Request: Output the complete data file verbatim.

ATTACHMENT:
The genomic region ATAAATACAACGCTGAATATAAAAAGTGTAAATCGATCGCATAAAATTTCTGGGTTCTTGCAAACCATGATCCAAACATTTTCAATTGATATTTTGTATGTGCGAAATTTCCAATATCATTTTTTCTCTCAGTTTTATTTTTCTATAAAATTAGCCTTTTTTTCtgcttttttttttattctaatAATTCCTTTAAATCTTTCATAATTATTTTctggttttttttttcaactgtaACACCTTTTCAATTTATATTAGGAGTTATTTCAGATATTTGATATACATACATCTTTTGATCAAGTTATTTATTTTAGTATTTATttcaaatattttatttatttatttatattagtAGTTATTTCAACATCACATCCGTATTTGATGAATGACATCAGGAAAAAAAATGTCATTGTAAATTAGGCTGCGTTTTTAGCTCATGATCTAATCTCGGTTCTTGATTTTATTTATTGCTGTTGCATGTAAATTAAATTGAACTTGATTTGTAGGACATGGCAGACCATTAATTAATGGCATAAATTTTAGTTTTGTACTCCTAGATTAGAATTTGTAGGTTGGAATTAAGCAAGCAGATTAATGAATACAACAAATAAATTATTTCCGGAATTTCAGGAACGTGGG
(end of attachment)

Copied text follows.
The genomic region ATAAATACAACGCTGAATATAAAAAGTGTAAATCGATCGCATAAAATTTCTGGGTTCTTGCAAACCATGATCCAAACATTTTCAATTGATATTTTGTATGTGCGAAATTTCCAATATCATTTTTTCTCTCAGTTTTATTTTTCTATAAAATTAGCCTTTTTTTCtgcttttttttttattctaatAATTCCTTTAAATCTTTCATAATTATTTTctggttttttttttcaactgtaACACCTTTTCAATTTATATTAGGAGTTATTTCAGATATTTGATATACATACATCTTTTGATCAAGTTATTTATTTTAGTATTTATttcaaatattttatttatttatttatattagtAGTTATTTCAACATCACATCCGTATTTGATGAATGACATCAGGAAAAAAAATGTCATTGTAAATTAGGCTGCGTTTTTAGCTCATGATCTAATCTCGGTTCTTGATTTTATTTATTGCTGTTGCATGTAAATTAAATTGAACTTGATTTGTAGGACATGGCAGACCATTAATTAATGGCATAAATTTTAGTTTTGTACTCCTAGATTAGAATTTGTAGGTTGGAATTAAGCAAGCAGATTAATGAATACAACAAATAAATTATTTCCGGAATTTCAGGAACGTGGG